by Michel H.E. Hermans, MD
A recent article in Mayo Clinic’s Proceedings1 studies contamination of stethoscopes. After a standardized physical examination, several parts of the physicians’ hand were cultured and the results were compared to cultures of the stethoscope diaphragm and tube. As it turned out, fingertip contamination was highest but the diaphragm of the stethoscope showed a higher level than the thenar eminence of the physician’s hand. The conclusion of the article stated that the stethoscope may play a serious role in cross contaminating patients.
The study was executed well and the conclusion valid, which thus raises the question: what do we do about it? Wipe the entire stethoscope (the tubes were contaminated as well), use a diaphragm cover or a separate stethoscope for each patient?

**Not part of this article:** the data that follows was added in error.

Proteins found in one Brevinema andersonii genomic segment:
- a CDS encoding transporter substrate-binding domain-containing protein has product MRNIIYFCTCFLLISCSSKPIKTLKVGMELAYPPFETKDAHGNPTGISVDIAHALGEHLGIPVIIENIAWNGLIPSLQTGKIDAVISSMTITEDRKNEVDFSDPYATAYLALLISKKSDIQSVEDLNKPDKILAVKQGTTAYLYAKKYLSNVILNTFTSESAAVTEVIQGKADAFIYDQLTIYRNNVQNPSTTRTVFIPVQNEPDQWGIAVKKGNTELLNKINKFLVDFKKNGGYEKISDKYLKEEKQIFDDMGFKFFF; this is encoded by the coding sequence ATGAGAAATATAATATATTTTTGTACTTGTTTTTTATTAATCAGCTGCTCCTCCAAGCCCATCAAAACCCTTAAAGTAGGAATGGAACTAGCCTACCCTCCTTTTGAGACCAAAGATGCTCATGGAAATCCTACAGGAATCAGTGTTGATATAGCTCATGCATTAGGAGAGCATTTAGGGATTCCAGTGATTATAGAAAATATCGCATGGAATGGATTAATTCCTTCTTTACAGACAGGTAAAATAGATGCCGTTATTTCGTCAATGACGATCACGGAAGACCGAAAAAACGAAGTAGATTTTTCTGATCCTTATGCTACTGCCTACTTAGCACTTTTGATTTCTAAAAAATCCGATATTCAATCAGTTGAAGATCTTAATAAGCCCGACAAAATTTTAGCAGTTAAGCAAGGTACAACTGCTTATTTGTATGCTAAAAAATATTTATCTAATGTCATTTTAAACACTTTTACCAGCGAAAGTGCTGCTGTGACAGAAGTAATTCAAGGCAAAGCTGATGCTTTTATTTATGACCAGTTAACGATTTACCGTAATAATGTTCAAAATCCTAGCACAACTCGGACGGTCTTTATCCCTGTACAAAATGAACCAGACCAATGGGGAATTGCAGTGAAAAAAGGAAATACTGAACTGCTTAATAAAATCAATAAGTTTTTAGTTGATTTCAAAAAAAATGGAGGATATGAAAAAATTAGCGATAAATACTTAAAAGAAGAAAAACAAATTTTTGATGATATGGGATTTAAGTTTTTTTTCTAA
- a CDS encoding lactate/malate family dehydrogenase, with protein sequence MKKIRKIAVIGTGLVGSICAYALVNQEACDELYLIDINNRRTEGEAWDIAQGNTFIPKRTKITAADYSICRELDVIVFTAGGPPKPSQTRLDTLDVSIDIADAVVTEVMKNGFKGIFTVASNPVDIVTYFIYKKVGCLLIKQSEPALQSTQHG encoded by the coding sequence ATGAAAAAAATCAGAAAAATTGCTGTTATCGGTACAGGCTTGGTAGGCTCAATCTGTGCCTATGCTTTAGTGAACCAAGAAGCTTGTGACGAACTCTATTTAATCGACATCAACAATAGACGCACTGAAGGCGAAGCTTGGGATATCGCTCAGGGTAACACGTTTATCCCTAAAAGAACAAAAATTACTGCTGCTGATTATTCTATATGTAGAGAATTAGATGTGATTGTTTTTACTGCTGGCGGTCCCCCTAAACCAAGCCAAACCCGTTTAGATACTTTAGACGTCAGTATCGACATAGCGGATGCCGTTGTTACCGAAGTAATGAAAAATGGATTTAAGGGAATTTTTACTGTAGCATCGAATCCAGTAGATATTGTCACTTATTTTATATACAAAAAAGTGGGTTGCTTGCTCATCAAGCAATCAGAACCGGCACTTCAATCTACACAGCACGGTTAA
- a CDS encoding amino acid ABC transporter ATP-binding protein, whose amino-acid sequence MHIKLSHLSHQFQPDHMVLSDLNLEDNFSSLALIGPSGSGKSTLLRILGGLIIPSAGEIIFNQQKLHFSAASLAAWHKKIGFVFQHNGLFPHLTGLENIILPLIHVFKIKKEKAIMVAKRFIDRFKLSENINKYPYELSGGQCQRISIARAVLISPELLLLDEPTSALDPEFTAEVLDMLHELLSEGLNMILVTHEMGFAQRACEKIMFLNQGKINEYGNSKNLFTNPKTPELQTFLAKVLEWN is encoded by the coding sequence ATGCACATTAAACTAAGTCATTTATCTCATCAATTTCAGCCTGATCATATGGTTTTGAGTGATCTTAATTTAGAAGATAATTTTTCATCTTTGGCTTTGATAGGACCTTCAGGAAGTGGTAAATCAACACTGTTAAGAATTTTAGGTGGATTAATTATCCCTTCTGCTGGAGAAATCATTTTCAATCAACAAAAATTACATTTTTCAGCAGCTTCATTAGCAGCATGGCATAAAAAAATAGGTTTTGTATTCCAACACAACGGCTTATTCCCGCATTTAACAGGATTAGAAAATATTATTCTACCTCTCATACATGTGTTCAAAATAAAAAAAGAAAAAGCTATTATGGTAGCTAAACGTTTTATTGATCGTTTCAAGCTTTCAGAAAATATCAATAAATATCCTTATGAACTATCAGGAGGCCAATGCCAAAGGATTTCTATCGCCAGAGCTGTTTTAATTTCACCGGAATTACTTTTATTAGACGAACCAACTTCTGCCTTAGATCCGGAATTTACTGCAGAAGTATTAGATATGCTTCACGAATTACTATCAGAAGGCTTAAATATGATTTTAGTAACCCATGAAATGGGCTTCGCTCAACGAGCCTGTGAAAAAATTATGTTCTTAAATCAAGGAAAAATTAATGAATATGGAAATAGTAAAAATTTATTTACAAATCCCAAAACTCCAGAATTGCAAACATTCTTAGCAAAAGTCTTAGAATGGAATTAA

This type of study is not new. The authors themselves quoted a series of similar articles, with one going back to 1972.2 Other studies have shown similar threats from neckties3,4 and white coats. Guidelines on how to minimize the chance of cross contamination are abundant and have been around for a long time. Most hospitals have their own guidelines, many of them based on those issued by the World Health Organization … read more